console.log("Computer Wins. Play again?");
      }

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Eventually I will remove all the console.log's and clean up the code a bit, once I have everything working the way it should.

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qavsdev profile image
QAvsDEV

Yep, that's the way to do it - first get the code working, then clean it up (also known as refactoring).

When refactoring, consider incrementing the score and updating the UI in one place only. That way, if you need to change anything about the score logic or the HTML elements change, you'll need to change it once, instead of 6 times.

This may not be as important for this throwaway project, but it's a well-known software development principle called DRY (Don't Repeat Yourself). Eliminating duplicate code leads to a codebase which is more readable and much less error-prone.

Anyways, congrats on figuring it out and good luck with your next challenges!

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taepal467 profile image
Chantae P. Author

Thank you so much! I've finished my project and here's the end result

And yes I am very aware of DRY. I try to not have duplicate code.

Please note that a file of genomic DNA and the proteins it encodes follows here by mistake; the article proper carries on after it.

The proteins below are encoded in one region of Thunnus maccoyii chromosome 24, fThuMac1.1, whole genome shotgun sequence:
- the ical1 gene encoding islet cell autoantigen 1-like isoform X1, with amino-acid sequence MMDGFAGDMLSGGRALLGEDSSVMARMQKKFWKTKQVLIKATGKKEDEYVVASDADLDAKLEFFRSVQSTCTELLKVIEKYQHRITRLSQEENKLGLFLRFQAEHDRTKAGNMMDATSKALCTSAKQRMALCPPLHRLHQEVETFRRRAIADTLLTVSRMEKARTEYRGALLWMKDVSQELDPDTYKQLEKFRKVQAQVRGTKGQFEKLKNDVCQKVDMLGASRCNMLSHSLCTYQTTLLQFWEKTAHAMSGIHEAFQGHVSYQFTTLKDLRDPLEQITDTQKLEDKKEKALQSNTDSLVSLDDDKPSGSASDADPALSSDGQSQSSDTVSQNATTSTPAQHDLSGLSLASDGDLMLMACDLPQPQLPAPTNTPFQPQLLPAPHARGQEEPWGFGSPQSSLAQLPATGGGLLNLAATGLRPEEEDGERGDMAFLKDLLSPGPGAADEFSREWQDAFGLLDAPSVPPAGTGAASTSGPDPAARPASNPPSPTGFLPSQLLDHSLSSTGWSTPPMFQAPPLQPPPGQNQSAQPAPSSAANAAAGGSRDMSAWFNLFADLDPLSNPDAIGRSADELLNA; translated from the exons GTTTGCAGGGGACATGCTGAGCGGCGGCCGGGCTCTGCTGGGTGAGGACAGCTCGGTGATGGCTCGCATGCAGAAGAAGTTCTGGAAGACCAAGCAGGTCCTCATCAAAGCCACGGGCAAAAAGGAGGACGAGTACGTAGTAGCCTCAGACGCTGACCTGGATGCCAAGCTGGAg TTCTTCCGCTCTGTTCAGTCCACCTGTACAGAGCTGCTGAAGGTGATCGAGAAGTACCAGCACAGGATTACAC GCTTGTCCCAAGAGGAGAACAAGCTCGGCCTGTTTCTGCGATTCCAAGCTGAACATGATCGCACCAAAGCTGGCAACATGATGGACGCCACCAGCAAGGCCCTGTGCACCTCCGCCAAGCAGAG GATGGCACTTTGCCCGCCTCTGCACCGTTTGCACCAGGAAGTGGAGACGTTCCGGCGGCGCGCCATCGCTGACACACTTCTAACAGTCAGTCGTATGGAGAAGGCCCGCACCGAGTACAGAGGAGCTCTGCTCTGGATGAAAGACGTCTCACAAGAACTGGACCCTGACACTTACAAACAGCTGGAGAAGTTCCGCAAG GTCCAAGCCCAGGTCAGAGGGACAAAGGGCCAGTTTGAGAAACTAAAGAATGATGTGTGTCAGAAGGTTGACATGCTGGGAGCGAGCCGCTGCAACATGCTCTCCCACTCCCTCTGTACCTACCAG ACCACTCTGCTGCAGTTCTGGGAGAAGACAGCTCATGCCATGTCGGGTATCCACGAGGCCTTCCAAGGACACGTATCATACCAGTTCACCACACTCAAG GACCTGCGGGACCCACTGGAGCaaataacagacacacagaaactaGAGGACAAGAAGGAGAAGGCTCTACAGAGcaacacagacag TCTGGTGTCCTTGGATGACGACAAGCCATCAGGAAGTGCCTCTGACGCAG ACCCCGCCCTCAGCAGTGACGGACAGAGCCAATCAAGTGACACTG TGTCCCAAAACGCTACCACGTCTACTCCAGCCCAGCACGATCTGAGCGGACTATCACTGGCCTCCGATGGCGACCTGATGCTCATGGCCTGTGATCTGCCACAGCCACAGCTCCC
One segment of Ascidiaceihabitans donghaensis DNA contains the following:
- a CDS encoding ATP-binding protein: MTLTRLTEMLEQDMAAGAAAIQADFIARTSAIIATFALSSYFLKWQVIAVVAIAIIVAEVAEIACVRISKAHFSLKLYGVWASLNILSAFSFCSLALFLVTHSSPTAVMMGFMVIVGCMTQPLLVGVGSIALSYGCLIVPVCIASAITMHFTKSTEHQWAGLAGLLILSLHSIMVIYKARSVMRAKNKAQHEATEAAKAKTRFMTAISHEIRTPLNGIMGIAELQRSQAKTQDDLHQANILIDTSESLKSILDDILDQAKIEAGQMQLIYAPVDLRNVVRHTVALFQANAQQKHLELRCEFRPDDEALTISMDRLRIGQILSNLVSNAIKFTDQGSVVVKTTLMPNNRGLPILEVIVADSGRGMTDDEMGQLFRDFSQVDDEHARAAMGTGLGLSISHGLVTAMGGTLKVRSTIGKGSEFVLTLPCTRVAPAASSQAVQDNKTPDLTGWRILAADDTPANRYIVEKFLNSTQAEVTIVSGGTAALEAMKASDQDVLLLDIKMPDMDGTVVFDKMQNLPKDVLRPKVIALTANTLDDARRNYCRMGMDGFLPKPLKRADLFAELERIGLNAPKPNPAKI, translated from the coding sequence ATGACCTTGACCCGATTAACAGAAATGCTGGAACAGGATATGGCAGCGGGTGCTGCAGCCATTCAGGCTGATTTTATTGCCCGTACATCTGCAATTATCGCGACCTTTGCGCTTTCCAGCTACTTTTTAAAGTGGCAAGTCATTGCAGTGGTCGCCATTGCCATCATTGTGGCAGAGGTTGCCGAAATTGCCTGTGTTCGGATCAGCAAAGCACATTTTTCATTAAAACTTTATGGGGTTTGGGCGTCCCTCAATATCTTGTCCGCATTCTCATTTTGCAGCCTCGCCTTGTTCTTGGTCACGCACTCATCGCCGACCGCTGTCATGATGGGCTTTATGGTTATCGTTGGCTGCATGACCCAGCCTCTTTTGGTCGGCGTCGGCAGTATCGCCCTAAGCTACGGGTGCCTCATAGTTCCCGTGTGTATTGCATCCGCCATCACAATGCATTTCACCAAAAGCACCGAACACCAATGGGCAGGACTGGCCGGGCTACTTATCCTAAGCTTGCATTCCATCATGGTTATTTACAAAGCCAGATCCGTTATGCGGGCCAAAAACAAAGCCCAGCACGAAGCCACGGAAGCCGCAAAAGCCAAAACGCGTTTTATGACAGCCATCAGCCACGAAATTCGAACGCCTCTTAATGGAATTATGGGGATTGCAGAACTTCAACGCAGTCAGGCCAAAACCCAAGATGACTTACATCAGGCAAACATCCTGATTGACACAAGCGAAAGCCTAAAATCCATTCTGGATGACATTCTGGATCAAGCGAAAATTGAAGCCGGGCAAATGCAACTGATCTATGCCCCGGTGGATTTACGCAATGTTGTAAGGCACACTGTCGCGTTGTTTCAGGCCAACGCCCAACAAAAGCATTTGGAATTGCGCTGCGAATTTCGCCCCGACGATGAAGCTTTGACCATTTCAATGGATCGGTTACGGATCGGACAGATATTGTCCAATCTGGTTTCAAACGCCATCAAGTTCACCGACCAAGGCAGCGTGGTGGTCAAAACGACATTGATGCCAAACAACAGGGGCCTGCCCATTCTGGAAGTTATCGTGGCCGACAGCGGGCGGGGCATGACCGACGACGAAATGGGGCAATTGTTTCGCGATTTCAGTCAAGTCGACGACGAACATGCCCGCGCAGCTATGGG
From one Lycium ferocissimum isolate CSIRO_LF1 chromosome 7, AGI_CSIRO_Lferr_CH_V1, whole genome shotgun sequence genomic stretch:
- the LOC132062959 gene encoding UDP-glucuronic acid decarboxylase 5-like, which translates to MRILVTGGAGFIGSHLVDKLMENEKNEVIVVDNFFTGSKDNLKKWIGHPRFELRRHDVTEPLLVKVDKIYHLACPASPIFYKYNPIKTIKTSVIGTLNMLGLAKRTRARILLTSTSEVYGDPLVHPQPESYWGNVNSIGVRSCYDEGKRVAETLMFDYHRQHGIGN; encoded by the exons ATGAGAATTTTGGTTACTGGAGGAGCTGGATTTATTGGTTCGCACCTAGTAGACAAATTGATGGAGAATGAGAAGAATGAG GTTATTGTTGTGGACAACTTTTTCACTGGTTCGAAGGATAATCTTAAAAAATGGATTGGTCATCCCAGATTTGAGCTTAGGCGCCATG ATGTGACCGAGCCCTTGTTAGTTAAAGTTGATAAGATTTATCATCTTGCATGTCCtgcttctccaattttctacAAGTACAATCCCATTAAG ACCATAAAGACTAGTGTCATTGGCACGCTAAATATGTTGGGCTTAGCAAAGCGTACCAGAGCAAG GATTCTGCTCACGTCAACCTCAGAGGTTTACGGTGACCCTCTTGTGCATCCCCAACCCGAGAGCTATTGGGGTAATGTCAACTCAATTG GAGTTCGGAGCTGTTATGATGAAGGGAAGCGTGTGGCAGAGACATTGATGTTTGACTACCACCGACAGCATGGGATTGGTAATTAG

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qavsdev profile image
QAvsDEV

Great job!

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taepal467 profile image
Chantae P. Author

Thanks!

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badgamerbad profile image
Vipul Dessai • Edited on

Well done, you have completed it, but i think instead of using if else and repeated code, you should use a hash map
To do so you have to use "Map" datatype available in JS, then do the mapping for what beats what

paper => rock
scissor => paper
rock => scissor
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Then you can get the mapped value by using player weapon as a key for the hash map and if that value is equal to the computer selection, then player has beat the computer else its a win for the computer

if(ruleMap.get(playerSelection) === computerSelection) {
    playerScoreCount++;
}
else {
    computerScoreCount++;
}
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Edge case will be to check first if both have selected a same weapon and then check the mapping.

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taepal467 profile image
Chantae P. Author

Thank you for showing me a different perspective on writing code. But hash mapping is way too advanced for me right now. But I will definitely keep this as a future reference for when I get more advanced with using JavaScript.

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badgamerbad profile image
Vipul Dessai

Happy to help, however hash-map is advance, but here the problem is not that complex, so you should try it, once you start using the correct data structure, you will fall in love with them and effectively it will help you excel programming.

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qavsdev profile image
QAvsDEV

Nice and concise - love it